Psychotherapy for Postnatal Mood and Anxiety Disorders

perinatal depression

New parents may feel anxious and depressed, cry for no clear reason, have trouble sleeping and making decision, lose their appetite, and become angry at their newborn, other children, or partner. These symptoms, often referred to as the “baby blues,” usually last a few days to two weeks.

In contrast, postnatal mood and anxiety disorders involve intense feelings of anxiety, sadness, or hopelessness that last longer than two weeks and affect the new parent’s day-to-day functioning. Up to one in five females [1] and one in ten males experience perinatal mood and anxiety disorders [2].

Risk Factors

Risk factors associated with postnatal mood and anxiety disorders include:

  • Personal and/or family history of psychiatric/psychological disorders
  • Endocrine dysfunction (e.g., diabetes, thyroid imbalance, fertility challenges)
  • Complications in pregnancy, birth, or breastfeeding
  • Ambivalence to parenthood / unplanned pregnancy
  • Negative/traumatic experiences of childhood
  • Current intimate partner violence
  • Inadequate partner and/or social support
  • Childcare stress [4]

Steps To Wellness

If you are a new parent, you can take the following steps to enhance your well-being:

  • Adequate sleep to recharge and restore your body 
  • Good nutrition (focus on proteins, whole grains, and vegetables) aids recovery from pregnancy and childbirth
  • Exercise relieves stress, helps you sleep better, and boosts your overall mood
  • Practical help from others to ensure you have time to rest and for yourself
  • Emotional support from family and friends provide connection, understanding, and sometimes ideas that may help solve problems
  • Sometimes, new parents may find it beneficial to share their feelings and/or challenges they experience in their new role to mental health professionals.

Effective Psychotherapy

Cognitive Behaviour Therapy (CBT) has been consistently found to be effective for the treatment of postnatal depression [5] and anxiety [6].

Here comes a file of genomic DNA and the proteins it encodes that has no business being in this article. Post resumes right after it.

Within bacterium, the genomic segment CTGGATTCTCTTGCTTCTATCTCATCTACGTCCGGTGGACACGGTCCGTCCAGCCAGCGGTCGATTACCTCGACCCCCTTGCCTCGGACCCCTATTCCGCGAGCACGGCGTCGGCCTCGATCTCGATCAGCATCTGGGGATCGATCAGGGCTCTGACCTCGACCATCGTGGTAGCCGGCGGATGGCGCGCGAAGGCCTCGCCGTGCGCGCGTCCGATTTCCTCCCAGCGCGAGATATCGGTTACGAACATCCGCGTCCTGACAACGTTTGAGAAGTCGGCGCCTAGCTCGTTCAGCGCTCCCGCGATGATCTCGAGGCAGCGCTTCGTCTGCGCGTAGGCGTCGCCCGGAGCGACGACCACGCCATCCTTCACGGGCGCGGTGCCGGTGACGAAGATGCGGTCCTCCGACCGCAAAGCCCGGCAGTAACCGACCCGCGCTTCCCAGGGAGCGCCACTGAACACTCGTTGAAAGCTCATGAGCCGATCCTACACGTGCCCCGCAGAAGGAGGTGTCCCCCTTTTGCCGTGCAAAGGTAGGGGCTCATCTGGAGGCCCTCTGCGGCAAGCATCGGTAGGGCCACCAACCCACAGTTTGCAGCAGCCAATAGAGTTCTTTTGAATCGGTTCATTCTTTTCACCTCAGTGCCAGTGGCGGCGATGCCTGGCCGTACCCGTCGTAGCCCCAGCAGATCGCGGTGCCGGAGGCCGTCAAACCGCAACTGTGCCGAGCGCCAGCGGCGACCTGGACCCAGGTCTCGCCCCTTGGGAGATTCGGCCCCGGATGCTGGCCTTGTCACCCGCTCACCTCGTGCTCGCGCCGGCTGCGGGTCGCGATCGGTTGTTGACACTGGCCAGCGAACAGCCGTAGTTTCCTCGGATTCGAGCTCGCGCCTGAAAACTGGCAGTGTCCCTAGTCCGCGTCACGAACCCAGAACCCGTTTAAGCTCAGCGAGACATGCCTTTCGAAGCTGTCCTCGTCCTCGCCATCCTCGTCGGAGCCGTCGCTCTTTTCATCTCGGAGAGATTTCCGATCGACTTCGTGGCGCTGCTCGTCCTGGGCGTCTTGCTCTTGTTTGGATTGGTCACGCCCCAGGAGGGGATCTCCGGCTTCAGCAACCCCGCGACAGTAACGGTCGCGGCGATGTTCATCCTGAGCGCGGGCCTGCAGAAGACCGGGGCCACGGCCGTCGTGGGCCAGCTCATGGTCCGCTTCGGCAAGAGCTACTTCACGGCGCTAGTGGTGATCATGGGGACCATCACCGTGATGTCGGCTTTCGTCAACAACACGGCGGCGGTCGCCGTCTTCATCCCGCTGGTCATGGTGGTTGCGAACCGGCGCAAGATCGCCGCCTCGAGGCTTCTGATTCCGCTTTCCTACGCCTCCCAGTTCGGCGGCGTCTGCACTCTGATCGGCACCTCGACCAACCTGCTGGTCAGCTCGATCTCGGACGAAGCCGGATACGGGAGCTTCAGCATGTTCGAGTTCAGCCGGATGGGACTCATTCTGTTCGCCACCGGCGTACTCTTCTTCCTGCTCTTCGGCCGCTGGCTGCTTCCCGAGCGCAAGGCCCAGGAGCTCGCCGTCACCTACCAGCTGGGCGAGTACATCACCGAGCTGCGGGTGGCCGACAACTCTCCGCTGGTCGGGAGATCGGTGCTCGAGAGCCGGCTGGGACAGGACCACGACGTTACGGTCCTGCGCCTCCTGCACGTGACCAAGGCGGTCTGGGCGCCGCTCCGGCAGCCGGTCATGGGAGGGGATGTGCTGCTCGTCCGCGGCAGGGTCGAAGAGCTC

The goal of CBT is to help new parents find balance with
acceptance and change via various therapeutic components, such as:

  • Cognitive restructuring to identify, evaluate, and change dysfunctional patterns of thinking
  • Emotional regulation skills to cope with intense feelings
  • Communication and interpersonal skills to ask for what you need and build positive relationships
  • Activity scheduling to engage in enjoyable activities that are aligned with your values
  • Imaginal exposure to help you confront and overcome your fears by gradually exposing yourself to the things that make you anxious or afraid

Experience The Difference

As a parent herself, Clinical Psychologist Ms. Yammie Chin is passionate in helping new parents adjust to their new identities and cope with the emotional challenges of parenthood. Yammie practises at Mind Care @ SBF and is trained in Advanced Perinatal Mental Health Psychotherapy by Postpartum Support International.

Contact Mind Care @ SBF to schedule an appointment with Yammie to better cope with the emotional challenges of parenthood.


[1] Prevatt, B., & Desmarais, S. L. (2017). Facilitators and barriers to disclosure of postpartum mood disorder symptoms to a healthcare provider. Maternal and Child Health Journal, 22, 120-129.

[2] Habib, C. (2012). Paternal perinatal depression: An overview and suggestions towards an intervention model. Journal of Family Studies, 18(1), 4-16. 

[3] Hutchens, B., F., & Kearney, J. (2020). Risk factors for postpartum depression: An umbrella review. Journey of Midwifery & Women’s Health, 65(1), 96-108. 

[4] Blount, A. J., Adams, C. R., Anderson-Berry, A. L., Hanson, C., Schneider, K., & Pendyala, G. (2021). Biopsychosocial factors during the perinatal period: Risks, preventative factors, and implications for healthcare professionals. International Journal of Environmental Research and Public Health, 18, 8206. 

[5] Cuijpers, P., & Karyotaki, E. (2021). The effects of psychological treatment of perinatal depression: An overview. Archives of Women’s Mental Health, 24, 801-806.

[6] Marchesi, C., Ossola, P., Amerio, A., Daniel, B. D., Tonna, M., & De Panfilis, C. (2016). Clinical management of perinatal anxiety disorders: A systematic review. Journal of Affective Disorders, 190(15), 543-550.